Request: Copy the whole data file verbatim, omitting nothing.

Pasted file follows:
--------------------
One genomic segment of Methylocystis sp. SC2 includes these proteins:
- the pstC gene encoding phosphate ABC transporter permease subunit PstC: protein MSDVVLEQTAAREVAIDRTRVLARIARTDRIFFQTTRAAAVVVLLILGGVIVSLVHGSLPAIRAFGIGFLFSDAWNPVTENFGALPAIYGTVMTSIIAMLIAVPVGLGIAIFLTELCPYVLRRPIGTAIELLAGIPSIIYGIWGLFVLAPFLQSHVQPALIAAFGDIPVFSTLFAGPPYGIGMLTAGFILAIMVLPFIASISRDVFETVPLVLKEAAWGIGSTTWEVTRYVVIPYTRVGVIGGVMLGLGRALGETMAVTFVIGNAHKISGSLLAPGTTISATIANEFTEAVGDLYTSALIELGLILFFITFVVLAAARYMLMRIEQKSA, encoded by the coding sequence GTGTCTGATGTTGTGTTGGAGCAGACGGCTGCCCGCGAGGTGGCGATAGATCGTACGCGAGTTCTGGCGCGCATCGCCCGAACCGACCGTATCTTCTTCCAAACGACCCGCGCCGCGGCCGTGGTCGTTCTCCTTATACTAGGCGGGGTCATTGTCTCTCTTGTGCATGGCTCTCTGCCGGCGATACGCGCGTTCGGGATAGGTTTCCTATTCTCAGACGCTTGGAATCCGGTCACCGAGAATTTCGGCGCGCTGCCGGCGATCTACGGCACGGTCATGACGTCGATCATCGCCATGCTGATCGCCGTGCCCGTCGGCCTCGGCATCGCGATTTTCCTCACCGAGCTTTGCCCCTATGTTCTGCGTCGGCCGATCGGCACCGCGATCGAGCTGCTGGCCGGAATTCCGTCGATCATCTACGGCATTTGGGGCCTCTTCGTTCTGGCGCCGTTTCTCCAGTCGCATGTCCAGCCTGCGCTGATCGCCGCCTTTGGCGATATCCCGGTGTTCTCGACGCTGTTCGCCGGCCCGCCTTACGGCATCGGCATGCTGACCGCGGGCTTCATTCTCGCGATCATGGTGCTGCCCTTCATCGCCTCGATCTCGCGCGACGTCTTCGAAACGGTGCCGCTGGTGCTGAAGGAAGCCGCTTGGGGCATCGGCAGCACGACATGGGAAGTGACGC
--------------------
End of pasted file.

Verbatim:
One genomic segment of Methylocystis sp. SC2 includes these proteins:
- the pstC gene encoding phosphate ABC transporter permease subunit PstC: protein MSDVVLEQTAAREVAIDRTRVLARIARTDRIFFQTTRAAAVVVLLILGGVIVSLVHGSLPAIRAFGIGFLFSDAWNPVTENFGALPAIYGTVMTSIIAMLIAVPVGLGIAIFLTELCPYVLRRPIGTAIELLAGIPSIIYGIWGLFVLAPFLQSHVQPALIAAFGDIPVFSTLFAGPPYGIGMLTAGFILAIMVLPFIASISRDVFETVPLVLKEAAWGIGSTTWEVTRYVVIPYTRVGVIGGVMLGLGRALGETMAVTFVIGNAHKISGSLLAPGTTISATIANEFTEAVGDLYTSALIELGLILFFITFVVLAAARYMLMRIEQKSA, encoded by the coding sequence GTGTCTGATGTTGTGTTGGAGCAGACGGCTGCCCGCGAGGTGGCGATAGATCGTACGCGAGTTCTGGCGCGCATCGCCCGAACCGACCGTATCTTCTTCCAAACGACCCGCGCCGCGGCCGTGGTCGTTCTCCTTATACTAGGCGGGGTCATTGTCTCTCTTGTGCATGGCTCTCTGCCGGCGATACGCGCGTTCGGGATAGGTTTCCTATTCTCAGACGCTTGGAATCCGGTCACCGAGAATTTCGGCGCGCTGCCGGCGATCTACGGCACGGTCATGACGTCGATCATCGCCATGCTGATCGCCGTGCCCGTCGGCCTCGGCATCGCGATTTTCCTCACCGAGCTTTGCCCCTATGTTCTGCGTCGGCCGATCGGCACCGCGATCGAGCTGCTGGCCGGAATTCCGTCGATCATCTACGGCATTTGGGGCCTCTTCGTTCTGGCGCCGTTTCTCCAGTCGCATGTCCAGCCTGCGCTGATCGCCGCCTTTGGCGATATCCCGGTGTTCTCGACGCTGTTCGCCGGCCCGCCTTACGGCATCGGCATGCTGACCGCGGGCTTCATTCTCGCGATCATGGTGCTGCCCTTCATCGCCTCGATCTCGCGCGACGTCTTCGAAACGGTGCCGCTGGTGCTGAAGGAAGCCGCTTGGGGCATCGGCAGCACGACATGGGAAGTGACGC